When Dr. Pauline Shanks Kaurin, the Chair of the Department of Philosophy at Pacific Lutheran University, took to Twitter in preparation for her Philosophy 224 Military Ethics class we saw a little bit of magic. She asked the following:
Is the military a profession?
What does that mean to you?
What are the ethical responsibilities of military members, if any?
Her tweet sparked a lively conversation that quickly filled The Bridge’s timeline. A cohort of tweeters—veterans, civilians, students and professors—joined the conversation. As we checked in throughout the day we saw the very thing so often lamented as missing in America—a cogent and congenial conversation about the ethics of the military profession that spanned the civilian-military divide.
In a way, Dr. Shanks Kaurin was asking a similar question to the one offered by Ray Kimball just last week when he posed the “#Profession in One Tweet” challenge. Can we define what it is we do as a profession?
As good professors so often do, her initial query of three simple questions spawned a series of follow-on questions. Does Samuel Huntington’s oft-cited definition of a military profession in The Soldier and the State still ring true in the 21st century? Does training and continuing education play a role in defining a profession? Is a universal code of ethics required?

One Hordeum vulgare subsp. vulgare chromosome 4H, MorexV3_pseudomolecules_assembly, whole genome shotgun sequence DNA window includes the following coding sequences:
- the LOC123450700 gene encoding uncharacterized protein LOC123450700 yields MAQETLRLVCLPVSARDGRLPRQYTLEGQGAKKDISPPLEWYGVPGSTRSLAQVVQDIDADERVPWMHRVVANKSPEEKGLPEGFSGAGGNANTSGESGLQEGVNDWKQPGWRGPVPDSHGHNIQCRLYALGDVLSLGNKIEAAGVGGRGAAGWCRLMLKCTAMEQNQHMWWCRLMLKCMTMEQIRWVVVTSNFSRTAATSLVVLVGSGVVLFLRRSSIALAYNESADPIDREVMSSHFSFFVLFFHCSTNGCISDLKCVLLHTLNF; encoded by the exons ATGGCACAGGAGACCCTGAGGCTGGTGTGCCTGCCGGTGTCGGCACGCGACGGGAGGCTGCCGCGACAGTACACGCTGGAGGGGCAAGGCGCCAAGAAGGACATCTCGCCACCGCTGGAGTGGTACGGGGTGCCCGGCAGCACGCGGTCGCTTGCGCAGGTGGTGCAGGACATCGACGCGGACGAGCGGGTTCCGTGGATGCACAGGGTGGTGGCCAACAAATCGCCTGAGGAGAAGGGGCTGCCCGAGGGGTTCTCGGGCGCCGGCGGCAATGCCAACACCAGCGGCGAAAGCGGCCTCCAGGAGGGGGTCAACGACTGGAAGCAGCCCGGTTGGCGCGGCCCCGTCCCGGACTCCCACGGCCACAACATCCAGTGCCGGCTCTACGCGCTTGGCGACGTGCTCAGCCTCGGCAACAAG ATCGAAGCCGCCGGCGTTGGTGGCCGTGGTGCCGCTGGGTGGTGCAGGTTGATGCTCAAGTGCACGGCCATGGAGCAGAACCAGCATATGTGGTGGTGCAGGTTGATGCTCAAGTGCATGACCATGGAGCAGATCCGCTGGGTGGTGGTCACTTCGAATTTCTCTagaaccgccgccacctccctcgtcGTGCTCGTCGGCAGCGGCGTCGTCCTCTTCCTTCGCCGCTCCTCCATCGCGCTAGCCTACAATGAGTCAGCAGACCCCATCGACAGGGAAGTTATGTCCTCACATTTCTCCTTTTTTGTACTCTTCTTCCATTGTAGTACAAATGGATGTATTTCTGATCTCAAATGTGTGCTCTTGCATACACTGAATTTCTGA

To kick off the new year, The Strategy Bridge is opening our first #Series of 2015 with a call for posts. We’re challenging you to address one, two, or all three of Dr. Shanks Kaurin’s questions. Submit your contributions to us here and we’ll post them under #Profession beginning on Monday, 12 January.
THE #PROFESSION SERIES:
Tyrell Mayfield is a U.S. Air Force Political Affairs Strategist and a member of the CJCS AFPAK Hands Program. Ty’s interests include strategy, languages, and the intersection of social media and conflict spaces. He serves as the Communications Director for The Strategy Bridge and is writing a book about Kabul. The views expressed in this article are those of the author and do not reflect the official policy or position of the USAF, the DoD, or the U.S. Government.
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